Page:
My sense though is that Greene understates both the problems and the needs to achieve such a "cultural shift." And that at least some of what has to change to address those problems and needs requires a cultural shift within science itself. Not all scientists would be comfortable presenting science "alongside music, art, and literature." Many regard science not as a complement to other ways of making sense of and appreciating the world but rather as an alternative, a path to "objective" truth in contrast to the subjectivities inherent in other human activities. In presenting science in this way (and encouraging others to see it this way), scientists not only encourage unrealistic expectations of science but also set it undesirably and unnecessarily in conflict with other claimants to "Truth". If science is to be successfully portrayed in terms of breath taking vistas for all humans, there is going to have to be a greater appreciation among scientists themselves of science as an opening to as yet unconceived understandings rather than an unerring and progressive approach to a description of "reality."

Scientists also tend to presume that science is something that is done only by those who have been annointed by a professional community and, his appropriate remarks about "little scientists" notwithstanding, Greene seems to encourage this perspective. To sustain the engagement with science that everyone is indeed born with, it will not be enough to supplement science classes with "cutting edge insights and discoveries". What is needed is instead encouragement for ongoing and continuing inquiry by all individuals, students and otherwise. Classrooms need to be structured not to teach what is known, no matter how old or current but rather to engage students honestly and actively with the processes of discovery in their own terms. And professional scientists need, in general, to encourage everyone, in their own ways, to contribute to the ongoing development of the current stories that science uses to conceive new futures.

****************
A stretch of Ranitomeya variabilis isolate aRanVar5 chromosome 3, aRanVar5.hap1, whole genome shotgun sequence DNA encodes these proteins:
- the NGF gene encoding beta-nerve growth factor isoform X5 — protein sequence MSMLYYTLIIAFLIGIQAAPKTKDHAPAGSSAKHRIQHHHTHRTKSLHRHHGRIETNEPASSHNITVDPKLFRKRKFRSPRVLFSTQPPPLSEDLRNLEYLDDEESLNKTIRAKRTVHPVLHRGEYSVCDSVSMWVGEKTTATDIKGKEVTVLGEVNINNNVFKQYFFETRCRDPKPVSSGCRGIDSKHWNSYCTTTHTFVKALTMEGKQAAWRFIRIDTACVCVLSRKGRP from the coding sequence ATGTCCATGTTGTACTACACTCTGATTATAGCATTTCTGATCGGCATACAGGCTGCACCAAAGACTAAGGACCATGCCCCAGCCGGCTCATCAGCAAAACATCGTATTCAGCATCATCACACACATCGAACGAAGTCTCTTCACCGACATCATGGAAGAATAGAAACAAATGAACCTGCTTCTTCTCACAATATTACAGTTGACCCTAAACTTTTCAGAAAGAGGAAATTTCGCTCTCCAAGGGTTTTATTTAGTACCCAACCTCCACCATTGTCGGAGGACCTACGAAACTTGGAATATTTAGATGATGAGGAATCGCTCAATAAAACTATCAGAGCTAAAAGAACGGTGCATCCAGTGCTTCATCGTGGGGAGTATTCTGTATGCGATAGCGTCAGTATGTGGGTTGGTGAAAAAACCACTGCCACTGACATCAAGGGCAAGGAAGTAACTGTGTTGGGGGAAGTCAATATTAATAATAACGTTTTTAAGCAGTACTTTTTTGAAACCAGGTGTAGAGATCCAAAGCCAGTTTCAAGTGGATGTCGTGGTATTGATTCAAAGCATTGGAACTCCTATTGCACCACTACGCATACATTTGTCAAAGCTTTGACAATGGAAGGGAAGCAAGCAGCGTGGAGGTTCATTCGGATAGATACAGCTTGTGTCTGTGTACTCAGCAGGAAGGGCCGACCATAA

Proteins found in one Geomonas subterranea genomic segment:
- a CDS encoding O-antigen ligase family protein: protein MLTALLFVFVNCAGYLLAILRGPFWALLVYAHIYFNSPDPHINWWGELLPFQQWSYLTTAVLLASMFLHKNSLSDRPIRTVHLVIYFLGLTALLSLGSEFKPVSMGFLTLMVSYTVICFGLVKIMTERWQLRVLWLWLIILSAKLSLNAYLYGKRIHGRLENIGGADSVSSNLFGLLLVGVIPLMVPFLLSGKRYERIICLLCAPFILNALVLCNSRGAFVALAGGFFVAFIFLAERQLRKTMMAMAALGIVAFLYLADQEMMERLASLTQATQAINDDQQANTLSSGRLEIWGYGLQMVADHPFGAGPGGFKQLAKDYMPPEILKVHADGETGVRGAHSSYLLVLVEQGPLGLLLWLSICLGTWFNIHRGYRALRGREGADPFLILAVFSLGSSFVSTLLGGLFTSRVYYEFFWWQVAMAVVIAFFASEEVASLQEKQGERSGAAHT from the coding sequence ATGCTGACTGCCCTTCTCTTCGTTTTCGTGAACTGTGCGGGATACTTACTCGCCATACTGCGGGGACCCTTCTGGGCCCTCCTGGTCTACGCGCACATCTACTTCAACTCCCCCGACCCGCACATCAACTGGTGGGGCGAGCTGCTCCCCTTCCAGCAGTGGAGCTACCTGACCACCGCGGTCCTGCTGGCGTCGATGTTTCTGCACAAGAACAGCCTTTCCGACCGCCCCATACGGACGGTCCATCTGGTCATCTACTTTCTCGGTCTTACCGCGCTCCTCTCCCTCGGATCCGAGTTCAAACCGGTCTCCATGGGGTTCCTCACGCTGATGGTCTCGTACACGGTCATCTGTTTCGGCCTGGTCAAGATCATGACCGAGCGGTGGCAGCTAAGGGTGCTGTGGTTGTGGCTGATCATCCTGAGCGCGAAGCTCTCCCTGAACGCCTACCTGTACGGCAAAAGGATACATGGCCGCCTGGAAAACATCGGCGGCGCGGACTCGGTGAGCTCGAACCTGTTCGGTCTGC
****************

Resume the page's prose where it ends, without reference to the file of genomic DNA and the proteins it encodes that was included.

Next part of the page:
LuisanaT's picture

Striving for cross-listed course, an interdepartmental education

In a perfect world, all of the facets of life would overlap visibly enough to make interdisciplinary courses and make them work.

Incorporating different fields of knowledge have shown, at least in the classroom, to be incredibly effective in learning. Information is much more easily understood and remembered if outside- that which does not necessarily fall under the same-areas of study are involved. For example, having a week full of lessons revolving around the physics of sound and its pitch might end perfectly well with demonstrations of its variance expressed through musical instruments. Connecting different things together makes the lesson learned much more applicable to the real world, where the varying concepts of life do not occur as isolated incidences but together simultaneously.

I would like to propose as a part of the graduating requirements, if not already commonly achieved by the time one finishes school- of any school at any educational level for that matter- should include taking a course which explicitly joins differently disciplined courses like those listed under an interdepartmental department.

Paul Grobstein's picture

interdisciplinary courses

Sounds like a good idea to me.

Nice example of how connections can make things easier to learn. One might actually invert it. Start with the sounds of instruments, that in turn raising questions. And then talk about the physics as a way of answering those questions?